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You’ll Never Believe Who Responded to Our “Warning Column” on GM

42 | By Michael A. Robinson

“The [company] doth protest too much, methinks.”
Hamlet (1602)


Our warning column on General Motors Co. (NYSE: GM) in Tuesday’s Strategic Tech Investor really seemed to resonate with you folks.

It generated a lot of emotion, elicited some personal experiences from you folks and even a few suggestions that we recommend “shorting” the stock.

But it wasn’t just our subscribers who responded to that analysis.

We also received a very strong response from GM itself.

On Their “Radar”

In Tuesday’s column – Why GM’s Recalls Are Worse Than You Think – I argued that I just don’t buy into Wall Street‘s talk of a turnaround at the once-great U.S. automaker.

I cautioned STI subscribers to not view GM’s current recall problems as a “buying opportunity.” In fact, I explained why it would be a bad decision to add the company’s stock to your portfolio right now.

Indeed, I said you should just avoid GM altogether.

It hurt to write that. As a consumer, I’ve been a GM guy for as long as I can recall.

My family, too.

My concern, I said, was that GM still doesn’t have all its problems under control.

As I told you:

New CEO Mary Barra, who took the job in January, recently fired 15 employees and disciplined five others involved in the faulty switches.

But GM as a whole seems to be in a state of denial about how extensive its problems really are – and I just don’t think Barra has a firm grasp on quality control at her company yet.

She’s talking tough and making quick moves, but Barra is facing, as she put it herself just last month, “a history of failures” for which “nobody took responsibility.”

Some GM officials knew of these problems and covered them up for years.

Just one day after my column appeared, Tom Henderson, manager of global financial communications at GM, posted a lengthy response. We’re reproducing the entire comment here.

While we can debate the merits of investing in our company – and we think there are many – I’ll leave that for the markets to determine.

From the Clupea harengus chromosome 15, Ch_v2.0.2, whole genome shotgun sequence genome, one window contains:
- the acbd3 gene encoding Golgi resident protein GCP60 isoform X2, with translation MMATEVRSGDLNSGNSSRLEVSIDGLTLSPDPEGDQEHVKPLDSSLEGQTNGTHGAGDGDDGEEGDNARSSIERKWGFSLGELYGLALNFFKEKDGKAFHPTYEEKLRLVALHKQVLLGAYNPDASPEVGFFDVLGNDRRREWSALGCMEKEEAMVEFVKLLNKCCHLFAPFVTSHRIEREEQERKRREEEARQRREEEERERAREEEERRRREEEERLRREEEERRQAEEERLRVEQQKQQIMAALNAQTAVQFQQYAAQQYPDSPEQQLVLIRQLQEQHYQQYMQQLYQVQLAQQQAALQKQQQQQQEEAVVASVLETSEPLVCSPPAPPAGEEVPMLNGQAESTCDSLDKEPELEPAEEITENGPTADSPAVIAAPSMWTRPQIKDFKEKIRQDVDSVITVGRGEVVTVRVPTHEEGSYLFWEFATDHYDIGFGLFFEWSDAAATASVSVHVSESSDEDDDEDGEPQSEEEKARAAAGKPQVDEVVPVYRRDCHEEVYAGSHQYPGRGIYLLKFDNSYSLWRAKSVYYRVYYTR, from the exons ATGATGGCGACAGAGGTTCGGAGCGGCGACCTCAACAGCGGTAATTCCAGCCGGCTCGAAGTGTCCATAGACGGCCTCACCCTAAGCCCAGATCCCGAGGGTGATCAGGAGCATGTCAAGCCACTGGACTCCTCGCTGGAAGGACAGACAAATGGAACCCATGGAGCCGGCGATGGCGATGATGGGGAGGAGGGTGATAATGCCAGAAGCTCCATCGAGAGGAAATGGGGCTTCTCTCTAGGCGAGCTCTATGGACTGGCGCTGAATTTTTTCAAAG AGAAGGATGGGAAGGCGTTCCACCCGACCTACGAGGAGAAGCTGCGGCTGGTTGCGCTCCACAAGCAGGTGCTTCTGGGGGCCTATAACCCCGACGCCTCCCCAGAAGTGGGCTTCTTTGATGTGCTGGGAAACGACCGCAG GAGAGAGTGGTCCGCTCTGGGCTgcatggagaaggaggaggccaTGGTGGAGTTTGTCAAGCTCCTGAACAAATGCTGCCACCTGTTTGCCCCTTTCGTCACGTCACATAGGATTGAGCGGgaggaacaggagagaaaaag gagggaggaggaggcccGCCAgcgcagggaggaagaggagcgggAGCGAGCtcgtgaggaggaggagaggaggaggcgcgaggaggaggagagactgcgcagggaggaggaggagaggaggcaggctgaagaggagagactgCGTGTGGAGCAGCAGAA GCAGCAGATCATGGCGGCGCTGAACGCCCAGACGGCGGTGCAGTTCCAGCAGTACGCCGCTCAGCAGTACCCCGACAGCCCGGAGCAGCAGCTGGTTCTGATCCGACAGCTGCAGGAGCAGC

More importantly and at the heart of Mr. Robinson’s blog is the question of whether GM is operating differently today. Our short answer is “yes” – we are putting the customer at the center of all we do.

For example, our approach to safety today can be seen by the aggressive actions we’ve taken to recall vehicles this year as a result of an exhaustive review coming out of the ignition switch recall. If we see an issue that could compromise the safety of our customers we will act swiftly.

And, we’ll do this while also building some of the highest quality vehicles in the market. In fact, GM had the most segment winners for the second year in a row in the 2014 J.D. Power Initial Quality Study. We also had the most segment winners in the 2014 J.D. Power Vehicle Dependability Study.

While we’re proud of these vehicles, we know we can continue improving and we will. Whether its safety, quality, design or value, we’re working every day to put our customers first.

As someone who’s spent three decades dealing with public companies – meaning I’m aware of all the politics and corporate bureaucracy that simmers just below the surface – I can attest to the fact that this is a pretty remarkable response.

Most of the time, companies ignore analyses like the one we published for you earlier this week. And If I went to them afterward for a response, the only one I’d likely get is “no comment.”

That’s part of the reason that I give Henderson a lot of credit for posting this response. Clearly, the gentleman from GM put a lot of thought into these comments as he penned them. And what’s written here was clearly written by someone with a passion for his job – and for the company. He was doing more than just spouting the corporate line. And kudos to him for that.

That said, I still believe this is a deeply troubled company.

For instance, while I was aware of the J.D. Powers results on initial build quality, I intentionally didn’t use them. The reason: So many of GM’s recalls are for newer vehicles, meaning they may pass the first test only to have the “faults” show up sometime later.

But GM’s problems go deeper than the assembly line… or even the engineering “drawing boards.”

That’s because the company’s real problem is its flawed corporate culture. That will take time to change… and even longer to fix.

Indeed, changing a corporate culture – especially with a firm as massive as GM – is one of the most daunting challenges a CEO will ever face.

Comparatively speaking, finances are easy to fix. You cut waste, make over the product line or lines, and perhaps even slash jobs.

But changing the culture – to keep the company from repeating its same mistakes over and over again – means you have to change the way your workers think. You have to excise their suspicions, break down the interdepartmental barriers that create “functional fiefdoms,” and give decision-making responsibility to employees far down in the organization. (And with that responsibility comes a more intense accountability, too.)

As I’m sure you can see, none of that is simple.

And that’s on top of old problems that just won’t go away.

In fact, the day after my warning column was published, Money Map Press Executive Editor Bill Patalon – a colleague I work very closely with – called to tell me he’d just seen a news segment telling viewers how GM was resisting a recall on trucks and SUVs in “snow country.” According to the news report, there have been a fairly extensive number of cases in which the brake lines on those trucks simply rusted through.